2021 Finalists: High School Nonfiction


Everything You Wanted to Know About Indians But Were Afraid to Ask: Young Readers Edition
by Treuer, Anton
Levine Querido
Nominated by: Deb Nance at Readerbuzz

Everything You Wanted to Know About Indians but Were Afraid to Ask: This candid, conversational, illuminating text invites readers to ask questions and question assumptions about Native American culture, history, and lived experience. In an engaging Q-and-A format, Ojibwe author and professor Anton Treuer encourages teen readers to venture into a frank and informative dialogue about an expansive array of questions like “What is the real story about Columbus,” “What are kachinas,” and “What’s it like for Natives who aren’t part of a recognized tribe?” Treuer’s lively narrative voice unpacks sensitive topics with grace, and he provides a range of resources for further exploration.

Melissa Wiley, Here in the Bonny Glen

In the Shadow of the Moon: America, Russia, and the Hidden History of the Space Race
by Cherrix, Amy
Balzer + Bray
Nominated by: Terry Doherty

Great nonfiction books both answer questions and pose them. Amy Cherrix’s In The Shadow of the Moon provides a fascinating account of the American and Soviet space programs in the context of their political rivalries. She focuses on two engineers, Wernher von Braun and Sergei Korolev, one a former SS officer and one a former prisoner of a Russian gulag, challenging readers to evaluate the decisions made by each government about what information to share and what to hide. Propaganda and technicalities are clearly explained as she follows the exciting developments and achievements of both programs so the readers can make their own judgements about what sacrifices are worthwhile.

Beth Mitcham, Library Chicken

Punching Bag
by Ogle, Rex
Norton Young Readers
Nominated by: Jenna

Rex Ogle’s mother and stepfather physically and emotionally abused him when he was a child. In his second memoir, Punching Bag, he describes unimaginable incidents that are a terrible reality for far too many children. An alcoholic stepfather who continues the cycle of abuse that he experienced as a child himself. An unstable mother who is both victim and abuser. A younger brother who must be protected at all costs. A younger sister, Marisa, whom his mother lost in a late-term miscarriage after a particularly brutal beating. Yet Ogle’s message is ultimately one of hope. Thoughts of Marisa, who never got a chance at life, guide him through his most difficult days. As he writes in his author’s note, “I lived this, I survived. You survived your past too, or you wouldn’t be here reading this. We are both alive. We may have a few more scars than we’d like—inside or out—but we made it through. No matter how dark the past, or even the present, the sun will always come up tomorrow. There is hope.” He accordingly refers readers to appropriate resources and hotlines at the end of the book. Teens in similar situations are sure to relate to Ogle’s life story—and find reasons to carry on.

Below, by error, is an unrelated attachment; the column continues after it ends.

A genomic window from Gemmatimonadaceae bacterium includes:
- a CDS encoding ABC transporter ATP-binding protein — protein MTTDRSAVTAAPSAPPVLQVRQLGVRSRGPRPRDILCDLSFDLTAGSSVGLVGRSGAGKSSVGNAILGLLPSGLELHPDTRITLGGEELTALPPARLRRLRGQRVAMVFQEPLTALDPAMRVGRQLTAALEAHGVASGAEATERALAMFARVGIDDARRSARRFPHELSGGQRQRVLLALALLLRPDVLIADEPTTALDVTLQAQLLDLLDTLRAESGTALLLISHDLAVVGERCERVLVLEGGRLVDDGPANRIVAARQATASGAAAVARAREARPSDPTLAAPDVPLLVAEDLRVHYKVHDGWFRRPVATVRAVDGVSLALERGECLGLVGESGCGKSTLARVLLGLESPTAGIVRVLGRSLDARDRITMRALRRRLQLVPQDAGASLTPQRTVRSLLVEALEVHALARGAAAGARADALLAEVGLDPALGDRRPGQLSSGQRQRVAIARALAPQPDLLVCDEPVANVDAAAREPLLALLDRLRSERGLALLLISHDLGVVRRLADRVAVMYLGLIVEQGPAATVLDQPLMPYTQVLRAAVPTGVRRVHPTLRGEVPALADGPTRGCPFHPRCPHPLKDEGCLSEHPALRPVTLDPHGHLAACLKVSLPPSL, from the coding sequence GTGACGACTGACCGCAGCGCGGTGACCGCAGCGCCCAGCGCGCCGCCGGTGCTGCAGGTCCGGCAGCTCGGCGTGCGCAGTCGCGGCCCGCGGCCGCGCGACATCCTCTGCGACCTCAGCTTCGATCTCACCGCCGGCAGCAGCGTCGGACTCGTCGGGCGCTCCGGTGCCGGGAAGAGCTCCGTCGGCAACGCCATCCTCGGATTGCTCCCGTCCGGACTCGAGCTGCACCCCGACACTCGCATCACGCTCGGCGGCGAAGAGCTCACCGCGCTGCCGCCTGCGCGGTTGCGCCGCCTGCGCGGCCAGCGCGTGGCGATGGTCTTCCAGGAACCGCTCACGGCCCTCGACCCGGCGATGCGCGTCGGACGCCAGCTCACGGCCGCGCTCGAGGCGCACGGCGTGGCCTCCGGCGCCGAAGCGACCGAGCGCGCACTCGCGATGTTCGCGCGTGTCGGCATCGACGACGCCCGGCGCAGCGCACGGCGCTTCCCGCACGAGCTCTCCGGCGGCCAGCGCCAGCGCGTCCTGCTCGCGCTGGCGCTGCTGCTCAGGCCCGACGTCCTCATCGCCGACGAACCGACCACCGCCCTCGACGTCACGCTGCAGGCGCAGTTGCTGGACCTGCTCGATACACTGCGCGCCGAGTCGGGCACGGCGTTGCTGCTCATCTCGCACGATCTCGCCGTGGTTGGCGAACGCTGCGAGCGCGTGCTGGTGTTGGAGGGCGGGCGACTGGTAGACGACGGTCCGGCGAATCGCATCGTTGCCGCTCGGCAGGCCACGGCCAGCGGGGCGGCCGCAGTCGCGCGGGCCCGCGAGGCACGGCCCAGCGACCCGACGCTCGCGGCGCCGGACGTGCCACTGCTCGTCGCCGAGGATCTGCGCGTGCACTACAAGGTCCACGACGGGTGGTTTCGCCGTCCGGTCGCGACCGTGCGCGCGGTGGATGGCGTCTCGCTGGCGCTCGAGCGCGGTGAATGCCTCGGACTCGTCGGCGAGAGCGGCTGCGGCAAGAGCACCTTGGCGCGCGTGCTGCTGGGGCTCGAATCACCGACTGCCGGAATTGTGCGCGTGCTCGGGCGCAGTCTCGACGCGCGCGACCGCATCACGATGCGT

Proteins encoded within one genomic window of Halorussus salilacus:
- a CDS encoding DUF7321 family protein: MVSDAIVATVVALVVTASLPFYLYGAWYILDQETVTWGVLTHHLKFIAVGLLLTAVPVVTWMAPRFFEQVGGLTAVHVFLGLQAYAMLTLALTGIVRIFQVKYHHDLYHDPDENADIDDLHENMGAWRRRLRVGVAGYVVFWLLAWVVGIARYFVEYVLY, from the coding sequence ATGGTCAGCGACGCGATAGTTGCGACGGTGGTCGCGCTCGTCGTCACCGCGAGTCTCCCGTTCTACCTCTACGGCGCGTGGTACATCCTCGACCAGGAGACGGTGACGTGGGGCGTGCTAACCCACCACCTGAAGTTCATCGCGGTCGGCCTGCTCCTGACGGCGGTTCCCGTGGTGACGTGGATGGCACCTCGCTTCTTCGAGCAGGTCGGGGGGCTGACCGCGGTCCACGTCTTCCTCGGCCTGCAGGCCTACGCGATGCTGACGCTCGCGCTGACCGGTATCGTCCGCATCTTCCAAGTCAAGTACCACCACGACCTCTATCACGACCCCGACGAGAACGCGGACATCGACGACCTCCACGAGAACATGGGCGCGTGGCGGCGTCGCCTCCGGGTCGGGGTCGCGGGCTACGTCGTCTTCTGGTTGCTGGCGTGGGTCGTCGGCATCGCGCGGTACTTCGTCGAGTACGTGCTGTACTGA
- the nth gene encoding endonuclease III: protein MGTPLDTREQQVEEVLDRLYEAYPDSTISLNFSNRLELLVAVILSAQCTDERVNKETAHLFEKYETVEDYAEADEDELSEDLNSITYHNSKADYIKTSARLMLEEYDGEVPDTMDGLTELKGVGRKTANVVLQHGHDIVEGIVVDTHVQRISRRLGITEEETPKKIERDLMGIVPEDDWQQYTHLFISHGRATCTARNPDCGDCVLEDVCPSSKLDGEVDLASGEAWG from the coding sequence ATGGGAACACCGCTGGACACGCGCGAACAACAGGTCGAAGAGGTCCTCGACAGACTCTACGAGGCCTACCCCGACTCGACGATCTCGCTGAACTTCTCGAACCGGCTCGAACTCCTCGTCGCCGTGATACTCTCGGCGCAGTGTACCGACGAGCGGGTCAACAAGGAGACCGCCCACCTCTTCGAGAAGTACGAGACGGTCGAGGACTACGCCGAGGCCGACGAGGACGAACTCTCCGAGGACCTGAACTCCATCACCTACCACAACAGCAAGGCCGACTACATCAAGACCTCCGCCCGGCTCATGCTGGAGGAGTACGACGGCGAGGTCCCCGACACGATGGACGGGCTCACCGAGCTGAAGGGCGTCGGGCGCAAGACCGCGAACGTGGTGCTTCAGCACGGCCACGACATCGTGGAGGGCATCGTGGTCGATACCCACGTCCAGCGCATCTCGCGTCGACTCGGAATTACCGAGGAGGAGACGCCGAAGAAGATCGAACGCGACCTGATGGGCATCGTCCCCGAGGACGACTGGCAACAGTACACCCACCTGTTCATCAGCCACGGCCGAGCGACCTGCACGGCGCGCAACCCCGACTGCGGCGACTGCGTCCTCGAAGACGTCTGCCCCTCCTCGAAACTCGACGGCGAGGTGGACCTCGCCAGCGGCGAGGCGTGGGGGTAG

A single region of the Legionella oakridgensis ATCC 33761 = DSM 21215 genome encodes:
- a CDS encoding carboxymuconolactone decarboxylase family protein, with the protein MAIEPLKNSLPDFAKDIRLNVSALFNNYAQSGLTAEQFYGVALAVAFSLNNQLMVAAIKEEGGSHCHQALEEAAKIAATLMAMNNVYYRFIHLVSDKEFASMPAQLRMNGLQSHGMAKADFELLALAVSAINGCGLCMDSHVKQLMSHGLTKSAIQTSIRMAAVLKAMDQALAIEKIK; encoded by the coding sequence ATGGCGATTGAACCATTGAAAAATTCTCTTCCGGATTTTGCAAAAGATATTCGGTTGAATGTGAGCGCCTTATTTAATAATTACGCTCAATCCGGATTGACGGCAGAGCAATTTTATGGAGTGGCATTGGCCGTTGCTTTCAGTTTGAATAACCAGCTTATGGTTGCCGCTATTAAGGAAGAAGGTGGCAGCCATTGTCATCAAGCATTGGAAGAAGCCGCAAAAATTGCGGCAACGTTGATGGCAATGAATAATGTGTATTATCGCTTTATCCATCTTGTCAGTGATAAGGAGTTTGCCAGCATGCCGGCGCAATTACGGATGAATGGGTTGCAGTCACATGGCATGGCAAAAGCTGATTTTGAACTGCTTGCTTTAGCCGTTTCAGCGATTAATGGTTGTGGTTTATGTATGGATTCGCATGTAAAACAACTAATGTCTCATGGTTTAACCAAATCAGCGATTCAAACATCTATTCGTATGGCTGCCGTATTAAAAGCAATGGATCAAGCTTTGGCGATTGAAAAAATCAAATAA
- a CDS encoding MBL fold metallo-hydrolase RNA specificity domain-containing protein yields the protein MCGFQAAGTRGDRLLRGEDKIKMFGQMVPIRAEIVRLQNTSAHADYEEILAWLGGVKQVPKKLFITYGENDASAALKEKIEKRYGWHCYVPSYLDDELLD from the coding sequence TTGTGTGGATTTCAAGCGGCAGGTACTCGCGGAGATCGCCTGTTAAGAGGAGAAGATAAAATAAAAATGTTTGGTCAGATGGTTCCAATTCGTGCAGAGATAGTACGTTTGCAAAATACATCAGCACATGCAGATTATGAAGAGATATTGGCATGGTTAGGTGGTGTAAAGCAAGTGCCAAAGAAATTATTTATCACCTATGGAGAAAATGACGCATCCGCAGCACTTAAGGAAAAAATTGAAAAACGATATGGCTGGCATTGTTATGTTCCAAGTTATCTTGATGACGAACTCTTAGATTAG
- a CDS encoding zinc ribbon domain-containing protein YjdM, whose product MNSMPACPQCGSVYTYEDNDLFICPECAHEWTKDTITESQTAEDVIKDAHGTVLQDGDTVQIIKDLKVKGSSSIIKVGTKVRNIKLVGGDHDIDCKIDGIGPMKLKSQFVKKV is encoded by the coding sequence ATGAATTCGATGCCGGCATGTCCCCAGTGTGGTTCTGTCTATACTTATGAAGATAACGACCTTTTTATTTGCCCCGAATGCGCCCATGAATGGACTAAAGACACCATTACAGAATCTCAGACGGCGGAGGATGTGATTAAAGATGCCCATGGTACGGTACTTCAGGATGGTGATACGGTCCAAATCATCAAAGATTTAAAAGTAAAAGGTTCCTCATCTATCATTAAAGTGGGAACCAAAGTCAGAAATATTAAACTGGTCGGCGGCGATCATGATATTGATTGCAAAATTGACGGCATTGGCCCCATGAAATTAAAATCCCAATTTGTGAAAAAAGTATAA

Jennifer Giberga, Introverted Reader

The Power of Style
by Allaire, Christian
Annick Press
Nominated by: ChristaS

THE POWER OF STYLE: Vibrant. Colorful. Empowering. Inclusive. These are just a few of the words we used to describe this unique book. The Power of Style seamlessly pieces together history, culture, and fashion with themes of acceptance, body positivity, and social justice. The beautiful photographs are an invitation to explore and make the book approachable … even for those who aren’t fashionistas!

Terry Doherty, The Reading Tub

The Rebellious Life of Mrs. Rosa Parks: Adapted for Young People
by Jeanne Theoharis, adapted by Brandy Colbert and Jeanne Theoharis
Beacon Press
Publisher/ Author Submission

If you think that Rosa Parks was an old lady with tired feet, read this book.
In The Rebellious Life of Mrs. Rosa Parks: Young Readers’ Edition, the authors, Jeanne Theoharis and Brandy Colbert, illuminate this activist’s lifelong resistance to injustice.
Eleven years before Rosa Parks refused to move to the back of the bus, she worked on bringing attention to the rape of Recy Taylor, a young Black mother in Abbeville, Alabama. Ten years after the Montgomery bus boycott, she began her career in Michigan’s Congressman John Conyers’s office. Between 1965 and her death in 2005, she rebelled against injustice including organizing against Detroit police violence, advocated for reparations to Black people for the injustices of slavery and segregation and called for US businesses to divest from the South African apartheid government.
Mrs. Rosa Parks never tired of standing up for what was right. She trusted young people to do the same.

Julie Neitz Wielga , Partners in Literacy